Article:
NEW YORK (CNNMoney) — The public will soon get a broader glimpse at the still-secretive world of government data collection.
Yahoo said Thursday it won release of 1,500 pages of documents filed in a secret surveillance court. It said the documents stem from an unsuccessful lawsuit it brought in 2008 challenging the government’s right to demand user information.
The company won a victory last year when portions of previously-closed documents were ordered public. As it noted Thursday, disclosures from the Foreign Intelligence Surveillance Court are “extremely rare.”
The documents are a public relations victory for Yahoo: They presumably show it resisting orders to comply with the surveillance programs.
“At one point, the U.S. Government threatened the imposition of $250,000 in fines per day if we refused to comply,” read the announcement from Ron Bell, Yahoo’s lawyer.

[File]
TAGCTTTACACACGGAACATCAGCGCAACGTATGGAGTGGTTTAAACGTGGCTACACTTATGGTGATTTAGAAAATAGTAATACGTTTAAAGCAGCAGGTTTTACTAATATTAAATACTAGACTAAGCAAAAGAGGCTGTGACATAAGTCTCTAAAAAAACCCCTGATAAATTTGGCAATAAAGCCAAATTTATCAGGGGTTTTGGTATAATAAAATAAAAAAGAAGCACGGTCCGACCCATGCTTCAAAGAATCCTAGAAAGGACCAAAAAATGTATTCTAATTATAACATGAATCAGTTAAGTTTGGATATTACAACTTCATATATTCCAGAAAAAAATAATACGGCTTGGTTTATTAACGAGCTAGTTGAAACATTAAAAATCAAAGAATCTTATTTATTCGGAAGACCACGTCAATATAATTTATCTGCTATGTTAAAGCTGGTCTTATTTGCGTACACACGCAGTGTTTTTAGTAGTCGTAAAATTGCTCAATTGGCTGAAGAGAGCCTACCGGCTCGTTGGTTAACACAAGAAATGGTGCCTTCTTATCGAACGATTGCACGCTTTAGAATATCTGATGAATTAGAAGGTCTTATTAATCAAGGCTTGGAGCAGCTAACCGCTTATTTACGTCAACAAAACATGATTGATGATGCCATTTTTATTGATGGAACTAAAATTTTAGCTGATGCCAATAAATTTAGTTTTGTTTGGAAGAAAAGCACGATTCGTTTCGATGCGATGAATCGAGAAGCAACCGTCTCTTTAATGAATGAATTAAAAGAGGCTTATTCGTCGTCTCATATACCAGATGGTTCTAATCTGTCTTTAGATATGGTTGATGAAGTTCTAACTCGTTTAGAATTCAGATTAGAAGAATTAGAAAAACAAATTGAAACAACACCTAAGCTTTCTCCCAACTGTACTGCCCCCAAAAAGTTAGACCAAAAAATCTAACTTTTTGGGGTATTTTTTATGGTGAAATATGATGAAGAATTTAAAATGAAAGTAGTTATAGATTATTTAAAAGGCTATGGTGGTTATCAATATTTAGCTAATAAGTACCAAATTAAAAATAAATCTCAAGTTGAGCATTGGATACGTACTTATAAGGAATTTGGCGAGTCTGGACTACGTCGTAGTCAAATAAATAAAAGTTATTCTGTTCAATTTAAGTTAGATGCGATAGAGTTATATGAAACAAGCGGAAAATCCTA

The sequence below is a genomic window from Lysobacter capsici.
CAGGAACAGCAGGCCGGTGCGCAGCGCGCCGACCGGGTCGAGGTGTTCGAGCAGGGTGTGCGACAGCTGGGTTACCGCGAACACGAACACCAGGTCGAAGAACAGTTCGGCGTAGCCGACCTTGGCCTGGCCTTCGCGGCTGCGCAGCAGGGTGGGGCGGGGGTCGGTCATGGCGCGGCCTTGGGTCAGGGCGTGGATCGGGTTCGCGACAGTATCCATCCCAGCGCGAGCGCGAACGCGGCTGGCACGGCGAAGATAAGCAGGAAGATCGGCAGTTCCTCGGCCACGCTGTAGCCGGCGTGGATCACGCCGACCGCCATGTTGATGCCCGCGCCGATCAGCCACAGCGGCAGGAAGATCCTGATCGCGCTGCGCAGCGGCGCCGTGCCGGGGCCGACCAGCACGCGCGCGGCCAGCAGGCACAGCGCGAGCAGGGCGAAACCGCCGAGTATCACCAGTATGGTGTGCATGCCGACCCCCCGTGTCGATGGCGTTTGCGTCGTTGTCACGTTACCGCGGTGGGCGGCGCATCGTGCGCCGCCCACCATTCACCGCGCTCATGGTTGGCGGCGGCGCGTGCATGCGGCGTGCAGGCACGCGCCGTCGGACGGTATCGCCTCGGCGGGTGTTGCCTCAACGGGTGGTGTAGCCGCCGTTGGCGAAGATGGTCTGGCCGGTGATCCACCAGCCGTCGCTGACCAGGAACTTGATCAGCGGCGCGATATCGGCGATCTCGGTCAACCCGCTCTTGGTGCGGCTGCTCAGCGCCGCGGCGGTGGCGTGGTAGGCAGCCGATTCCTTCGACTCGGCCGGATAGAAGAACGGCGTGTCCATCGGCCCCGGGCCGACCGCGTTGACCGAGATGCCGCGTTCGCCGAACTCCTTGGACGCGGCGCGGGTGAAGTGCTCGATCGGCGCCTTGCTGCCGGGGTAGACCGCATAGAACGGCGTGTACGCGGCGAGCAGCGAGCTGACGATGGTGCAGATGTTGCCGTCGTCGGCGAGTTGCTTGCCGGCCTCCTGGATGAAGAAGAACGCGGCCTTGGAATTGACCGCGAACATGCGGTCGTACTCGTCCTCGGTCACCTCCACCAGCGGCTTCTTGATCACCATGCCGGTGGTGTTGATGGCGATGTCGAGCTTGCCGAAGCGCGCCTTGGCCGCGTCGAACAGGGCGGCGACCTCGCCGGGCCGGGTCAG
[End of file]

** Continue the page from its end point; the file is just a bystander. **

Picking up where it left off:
But they may also contain new information to fuel the public debate over the programs.
Among them is “a mostly unredacted” surveillance order from the federal government and the surveillance court ruling from the 2008 lawsuit. Yahoo was initially blocked from publicly releasing the decision.
Then began a months-long process of declassifying the documents, and the secretive court ruled Thursday the documents were ready for release. Yahoo said it was working to post the documents online.
Surveillance laws require Yahoo and other companies to collect information from users and are prohibited from telling the users about the collection.
Yahoo and other tech companies — Google, Facebook, Microsoft and LinkedIn — have been allowed to disclose broad numbers about how many surveillance requests they receive from federal authorities, and have called on the government to allow further releases.
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